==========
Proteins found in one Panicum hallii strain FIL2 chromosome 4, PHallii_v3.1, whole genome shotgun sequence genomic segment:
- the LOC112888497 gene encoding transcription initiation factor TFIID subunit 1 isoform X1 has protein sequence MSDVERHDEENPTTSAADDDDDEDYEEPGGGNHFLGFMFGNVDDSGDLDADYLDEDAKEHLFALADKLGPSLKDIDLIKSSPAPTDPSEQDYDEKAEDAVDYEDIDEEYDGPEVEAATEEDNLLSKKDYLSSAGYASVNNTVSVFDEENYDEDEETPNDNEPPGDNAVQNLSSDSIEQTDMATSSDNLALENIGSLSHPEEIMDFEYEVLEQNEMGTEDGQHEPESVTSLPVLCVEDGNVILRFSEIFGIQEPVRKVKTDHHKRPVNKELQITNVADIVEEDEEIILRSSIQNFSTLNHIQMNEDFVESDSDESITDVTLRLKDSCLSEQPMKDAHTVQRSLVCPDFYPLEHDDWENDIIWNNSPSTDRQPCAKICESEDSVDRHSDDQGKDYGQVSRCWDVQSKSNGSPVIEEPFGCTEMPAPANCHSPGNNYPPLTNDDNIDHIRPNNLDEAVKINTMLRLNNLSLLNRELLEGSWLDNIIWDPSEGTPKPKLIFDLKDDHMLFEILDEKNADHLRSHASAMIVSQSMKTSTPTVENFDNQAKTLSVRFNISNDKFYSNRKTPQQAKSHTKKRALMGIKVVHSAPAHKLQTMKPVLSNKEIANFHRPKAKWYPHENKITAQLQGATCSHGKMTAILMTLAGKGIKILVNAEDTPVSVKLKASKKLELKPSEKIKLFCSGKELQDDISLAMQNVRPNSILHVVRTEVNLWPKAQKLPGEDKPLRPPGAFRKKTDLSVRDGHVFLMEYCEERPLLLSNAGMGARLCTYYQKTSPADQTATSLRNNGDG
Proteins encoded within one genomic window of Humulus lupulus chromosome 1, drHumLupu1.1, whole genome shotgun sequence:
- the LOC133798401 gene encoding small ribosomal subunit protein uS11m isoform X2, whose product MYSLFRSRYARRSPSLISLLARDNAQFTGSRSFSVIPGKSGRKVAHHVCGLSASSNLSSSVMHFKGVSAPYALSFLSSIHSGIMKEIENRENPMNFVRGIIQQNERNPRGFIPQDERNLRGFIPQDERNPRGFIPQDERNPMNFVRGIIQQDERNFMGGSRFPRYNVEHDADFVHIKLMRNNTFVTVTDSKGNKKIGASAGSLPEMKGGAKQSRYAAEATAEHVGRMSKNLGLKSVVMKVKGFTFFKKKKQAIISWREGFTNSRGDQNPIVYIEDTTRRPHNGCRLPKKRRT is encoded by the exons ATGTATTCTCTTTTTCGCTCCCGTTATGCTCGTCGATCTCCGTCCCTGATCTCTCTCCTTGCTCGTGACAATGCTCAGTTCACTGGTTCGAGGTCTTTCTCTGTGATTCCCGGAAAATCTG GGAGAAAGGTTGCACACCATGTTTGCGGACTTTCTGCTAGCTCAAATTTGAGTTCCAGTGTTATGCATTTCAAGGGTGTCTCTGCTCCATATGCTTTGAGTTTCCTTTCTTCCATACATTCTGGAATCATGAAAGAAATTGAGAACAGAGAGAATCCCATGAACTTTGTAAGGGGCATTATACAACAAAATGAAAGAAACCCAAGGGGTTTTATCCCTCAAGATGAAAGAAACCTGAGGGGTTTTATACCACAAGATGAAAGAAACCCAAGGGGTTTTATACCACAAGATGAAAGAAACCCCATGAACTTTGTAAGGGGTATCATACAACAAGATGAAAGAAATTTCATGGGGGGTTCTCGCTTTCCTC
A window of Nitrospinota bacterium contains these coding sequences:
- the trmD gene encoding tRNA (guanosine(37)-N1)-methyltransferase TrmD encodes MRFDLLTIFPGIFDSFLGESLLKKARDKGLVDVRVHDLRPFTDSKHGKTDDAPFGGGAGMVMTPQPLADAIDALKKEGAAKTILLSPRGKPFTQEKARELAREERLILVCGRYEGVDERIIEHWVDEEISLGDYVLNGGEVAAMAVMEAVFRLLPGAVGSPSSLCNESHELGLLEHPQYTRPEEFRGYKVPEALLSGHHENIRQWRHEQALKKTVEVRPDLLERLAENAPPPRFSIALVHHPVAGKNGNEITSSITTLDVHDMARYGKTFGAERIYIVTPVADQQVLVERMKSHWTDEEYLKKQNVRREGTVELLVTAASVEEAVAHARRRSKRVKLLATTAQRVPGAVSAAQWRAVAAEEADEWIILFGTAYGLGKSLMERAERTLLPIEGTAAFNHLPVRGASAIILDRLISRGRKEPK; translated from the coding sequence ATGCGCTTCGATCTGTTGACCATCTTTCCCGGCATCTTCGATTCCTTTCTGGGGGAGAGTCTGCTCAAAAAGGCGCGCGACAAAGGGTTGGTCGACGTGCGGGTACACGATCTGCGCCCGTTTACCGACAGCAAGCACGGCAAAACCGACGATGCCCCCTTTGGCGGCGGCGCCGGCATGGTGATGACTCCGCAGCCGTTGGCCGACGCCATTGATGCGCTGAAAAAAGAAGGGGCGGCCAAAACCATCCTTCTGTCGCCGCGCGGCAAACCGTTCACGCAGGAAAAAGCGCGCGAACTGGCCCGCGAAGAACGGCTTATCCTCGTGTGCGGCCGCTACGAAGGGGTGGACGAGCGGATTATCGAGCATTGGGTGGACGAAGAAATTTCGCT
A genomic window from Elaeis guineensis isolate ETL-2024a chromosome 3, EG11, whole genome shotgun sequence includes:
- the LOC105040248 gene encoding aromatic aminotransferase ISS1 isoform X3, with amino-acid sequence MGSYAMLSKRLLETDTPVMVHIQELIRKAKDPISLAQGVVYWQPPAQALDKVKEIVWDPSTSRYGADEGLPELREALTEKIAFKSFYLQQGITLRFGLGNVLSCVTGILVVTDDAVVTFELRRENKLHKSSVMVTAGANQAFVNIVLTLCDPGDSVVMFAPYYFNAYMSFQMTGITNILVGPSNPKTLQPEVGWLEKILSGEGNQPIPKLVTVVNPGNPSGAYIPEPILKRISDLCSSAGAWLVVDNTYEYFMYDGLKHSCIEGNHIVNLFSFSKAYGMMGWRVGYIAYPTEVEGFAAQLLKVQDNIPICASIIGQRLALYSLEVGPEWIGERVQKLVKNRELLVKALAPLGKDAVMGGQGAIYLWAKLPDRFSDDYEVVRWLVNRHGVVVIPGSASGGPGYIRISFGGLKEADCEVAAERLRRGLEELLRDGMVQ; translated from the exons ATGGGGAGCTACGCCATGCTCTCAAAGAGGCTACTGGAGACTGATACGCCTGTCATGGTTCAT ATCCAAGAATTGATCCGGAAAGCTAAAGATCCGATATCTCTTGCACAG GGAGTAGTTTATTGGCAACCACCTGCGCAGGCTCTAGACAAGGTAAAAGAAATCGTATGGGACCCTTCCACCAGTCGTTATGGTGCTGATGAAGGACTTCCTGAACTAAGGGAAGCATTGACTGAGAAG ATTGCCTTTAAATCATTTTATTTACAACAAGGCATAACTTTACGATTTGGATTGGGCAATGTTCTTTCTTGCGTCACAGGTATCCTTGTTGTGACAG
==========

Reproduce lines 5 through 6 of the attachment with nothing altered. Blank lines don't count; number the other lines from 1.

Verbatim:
A window of Nitrospinota bacterium contains these coding sequences:
- the trmD gene encoding tRNA (guanosine(37)-N1)-methyltransferase TrmD encodes MRFDLLTIFPGIFDSFLGESLLKKARDKGLVDVRVHDLRPFTDSKHGKTDDAPFGGGAGMVMTPQPLADAIDALKKEGAAKTILLSPRGKPFTQEKARELAREERLILVCGRYEGVDERIIEHWVDEEISLGDYVLNGGEVAAMAVMEAVFRLLPGAVGSPSSLCNESHELGLLEHPQYTRPEEFRGYKVPEALLSGHHENIRQWRHEQALKKTVEVRPDLLERLAENAPPPRFSIALVHHPVAGKNGNEITSSITTLDVHDMARYGKTFGAERIYIVTPVADQQVLVERMKSHWTDEEYLKKQNVRREGTVELLVTAASVEEAVAHARRRSKRVKLLATTAQRVPGAVSAAQWRAVAAEEADEWIILFGTAYGLGKSLMERAERTLLPIEGTAAFNHLPVRGASAIILDRLISRGRKEPK; translated from the coding sequence ATGCGCTTCGATCTGTTGACCATCTTTCCCGGCATCTTCGATTCCTTTCTGGGGGAGAGTCTGCTCAAAAAGGCGCGCGACAAAGGGTTGGTCGACGTGCGGGTACACGATCTGCGCCCGTTTACCGACAGCAAGCACGGCAAAACCGACGATGCCCCCTTTGGCGGCGGCGCCGGCATGGTGATGACTCCGCAGCCGTTGGCCGACGCCATTGATGCGCTGAAAAAAGAAGGGGCGGCCAAAACCATCCTTCTGTCGCCGCGCGGCAAACCGTTCACGCAGGAAAAAGCGCGCGAACTGGCCCGCGAAGAACGGCTTATCCTCGTGTGCGGCCGCTACGAAGGGGTGGACGAGCGGATTATCGAGCATTGGGTGGACGAAGAAATTTCGCT